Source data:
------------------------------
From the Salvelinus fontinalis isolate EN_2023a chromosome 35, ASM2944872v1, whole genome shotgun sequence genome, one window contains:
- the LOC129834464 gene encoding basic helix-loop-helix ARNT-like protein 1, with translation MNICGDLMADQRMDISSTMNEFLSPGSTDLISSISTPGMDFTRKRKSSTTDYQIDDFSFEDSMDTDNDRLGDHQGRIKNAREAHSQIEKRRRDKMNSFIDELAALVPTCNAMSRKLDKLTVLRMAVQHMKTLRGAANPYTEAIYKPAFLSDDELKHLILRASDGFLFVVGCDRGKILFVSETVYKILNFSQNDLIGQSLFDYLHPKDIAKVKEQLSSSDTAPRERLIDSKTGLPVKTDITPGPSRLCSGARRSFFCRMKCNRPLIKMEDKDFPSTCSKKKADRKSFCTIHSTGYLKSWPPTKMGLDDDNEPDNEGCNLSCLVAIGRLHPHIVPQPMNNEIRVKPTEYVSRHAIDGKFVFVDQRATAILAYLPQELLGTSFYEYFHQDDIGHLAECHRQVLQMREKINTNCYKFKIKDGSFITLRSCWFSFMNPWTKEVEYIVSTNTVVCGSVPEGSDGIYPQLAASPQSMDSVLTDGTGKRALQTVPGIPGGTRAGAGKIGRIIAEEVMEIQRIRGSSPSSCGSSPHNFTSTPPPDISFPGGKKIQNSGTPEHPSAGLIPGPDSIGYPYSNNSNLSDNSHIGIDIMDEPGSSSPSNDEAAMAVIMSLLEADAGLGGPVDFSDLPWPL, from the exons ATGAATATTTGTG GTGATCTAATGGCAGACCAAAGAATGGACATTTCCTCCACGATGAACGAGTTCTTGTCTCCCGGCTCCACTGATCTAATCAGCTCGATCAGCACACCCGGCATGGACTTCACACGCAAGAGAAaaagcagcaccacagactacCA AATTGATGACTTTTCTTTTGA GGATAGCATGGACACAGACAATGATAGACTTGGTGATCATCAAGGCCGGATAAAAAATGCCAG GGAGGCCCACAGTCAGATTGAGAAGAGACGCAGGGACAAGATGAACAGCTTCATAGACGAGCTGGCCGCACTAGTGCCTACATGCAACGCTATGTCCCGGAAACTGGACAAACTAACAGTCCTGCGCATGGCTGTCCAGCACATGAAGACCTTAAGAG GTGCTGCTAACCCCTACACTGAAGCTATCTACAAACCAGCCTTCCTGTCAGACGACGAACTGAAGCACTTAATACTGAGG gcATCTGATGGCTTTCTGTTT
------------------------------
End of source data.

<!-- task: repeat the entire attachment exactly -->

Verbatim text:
From the Salvelinus fontinalis isolate EN_2023a chromosome 35, ASM2944872v1, whole genome shotgun sequence genome, one window contains:
- the LOC129834464 gene encoding basic helix-loop-helix ARNT-like protein 1, with translation MNICGDLMADQRMDISSTMNEFLSPGSTDLISSISTPGMDFTRKRKSSTTDYQIDDFSFEDSMDTDNDRLGDHQGRIKNAREAHSQIEKRRRDKMNSFIDELAALVPTCNAMSRKLDKLTVLRMAVQHMKTLRGAANPYTEAIYKPAFLSDDELKHLILRASDGFLFVVGCDRGKILFVSETVYKILNFSQNDLIGQSLFDYLHPKDIAKVKEQLSSSDTAPRERLIDSKTGLPVKTDITPGPSRLCSGARRSFFCRMKCNRPLIKMEDKDFPSTCSKKKADRKSFCTIHSTGYLKSWPPTKMGLDDDNEPDNEGCNLSCLVAIGRLHPHIVPQPMNNEIRVKPTEYVSRHAIDGKFVFVDQRATAILAYLPQELLGTSFYEYFHQDDIGHLAECHRQVLQMREKINTNCYKFKIKDGSFITLRSCWFSFMNPWTKEVEYIVSTNTVVCGSVPEGSDGIYPQLAASPQSMDSVLTDGTGKRALQTVPGIPGGTRAGAGKIGRIIAEEVMEIQRIRGSSPSSCGSSPHNFTSTPPPDISFPGGKKIQNSGTPEHPSAGLIPGPDSIGYPYSNNSNLSDNSHIGIDIMDEPGSSSPSNDEAAMAVIMSLLEADAGLGGPVDFSDLPWPL, from the exons ATGAATATTTGTG GTGATCTAATGGCAGACCAAAGAATGGACATTTCCTCCACGATGAACGAGTTCTTGTCTCCCGGCTCCACTGATCTAATCAGCTCGATCAGCACACCCGGCATGGACTTCACACGCAAGAGAAaaagcagcaccacagactacCA AATTGATGACTTTTCTTTTGA GGATAGCATGGACACAGACAATGATAGACTTGGTGATCATCAAGGCCGGATAAAAAATGCCAG GGAGGCCCACAGTCAGATTGAGAAGAGACGCAGGGACAAGATGAACAGCTTCATAGACGAGCTGGCCGCACTAGTGCCTACATGCAACGCTATGTCCCGGAAACTGGACAAACTAACAGTCCTGCGCATGGCTGTCCAGCACATGAAGACCTTAAGAG GTGCTGCTAACCCCTACACTGAAGCTATCTACAAACCAGCCTTCCTGTCAGACGACGAACTGAAGCACTTAATACTGAGG gcATCTGATGGCTTTCTGTTT